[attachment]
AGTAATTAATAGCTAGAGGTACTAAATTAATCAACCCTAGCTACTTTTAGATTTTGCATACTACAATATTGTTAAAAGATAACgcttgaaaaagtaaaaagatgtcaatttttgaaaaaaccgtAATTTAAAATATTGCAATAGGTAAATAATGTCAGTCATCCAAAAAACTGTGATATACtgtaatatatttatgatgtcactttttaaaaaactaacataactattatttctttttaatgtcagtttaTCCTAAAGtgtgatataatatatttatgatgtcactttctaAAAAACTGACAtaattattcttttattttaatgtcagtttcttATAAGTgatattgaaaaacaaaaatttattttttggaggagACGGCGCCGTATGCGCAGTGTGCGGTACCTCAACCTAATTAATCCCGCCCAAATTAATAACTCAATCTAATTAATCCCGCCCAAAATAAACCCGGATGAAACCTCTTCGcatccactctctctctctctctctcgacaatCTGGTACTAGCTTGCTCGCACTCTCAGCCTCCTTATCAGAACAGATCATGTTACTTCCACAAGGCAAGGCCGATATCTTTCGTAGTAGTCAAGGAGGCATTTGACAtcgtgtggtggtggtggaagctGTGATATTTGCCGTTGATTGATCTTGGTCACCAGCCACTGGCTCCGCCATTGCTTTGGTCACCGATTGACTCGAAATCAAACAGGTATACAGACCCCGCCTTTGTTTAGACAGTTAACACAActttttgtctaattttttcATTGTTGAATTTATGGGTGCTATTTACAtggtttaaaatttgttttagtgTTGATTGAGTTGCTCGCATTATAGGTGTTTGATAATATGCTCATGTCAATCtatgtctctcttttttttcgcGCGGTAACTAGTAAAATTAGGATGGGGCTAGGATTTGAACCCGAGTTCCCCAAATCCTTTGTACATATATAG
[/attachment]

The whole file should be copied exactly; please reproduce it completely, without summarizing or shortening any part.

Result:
AGTAATTAATAGCTAGAGGTACTAAATTAATCAACCCTAGCTACTTTTAGATTTTGCATACTACAATATTGTTAAAAGATAACgcttgaaaaagtaaaaagatgtcaatttttgaaaaaaccgtAATTTAAAATATTGCAATAGGTAAATAATGTCAGTCATCCAAAAAACTGTGATATACtgtaatatatttatgatgtcactttttaaaaaactaacataactattatttctttttaatgtcagtttaTCCTAAAGtgtgatataatatatttatgatgtcactttctaAAAAACTGACAtaattattcttttattttaatgtcagtttcttATAAGTgatattgaaaaacaaaaatttattttttggaggagACGGCGCCGTATGCGCAGTGTGCGGTACCTCAACCTAATTAATCCCGCCCAAATTAATAACTCAATCTAATTAATCCCGCCCAAAATAAACCCGGATGAAACCTCTTCGcatccactctctctctctctctctcgacaatCTGGTACTAGCTTGCTCGCACTCTCAGCCTCCTTATCAGAACAGATCATGTTACTTCCACAAGGCAAGGCCGATATCTTTCGTAGTAGTCAAGGAGGCATTTGACAtcgtgtggtggtggtggaagctGTGATATTTGCCGTTGATTGATCTTGGTCACCAGCCACTGGCTCCGCCATTGCTTTGGTCACCGATTGACTCGAAATCAAACAGGTATACAGACCCCGCCTTTGTTTAGACAGTTAACACAActttttgtctaattttttcATTGTTGAATTTATGGGTGCTATTTACAtggtttaaaatttgttttagtgTTGATTGAGTTGCTCGCATTATAGGTGTTTGATAATATGCTCATGTCAATCtatgtctctcttttttttcgcGCGGTAACTAGTAAAATTAGGATGGGGCTAGGATTTGAACCCGAGTTCCCCAAATCCTTTGTACATATATAG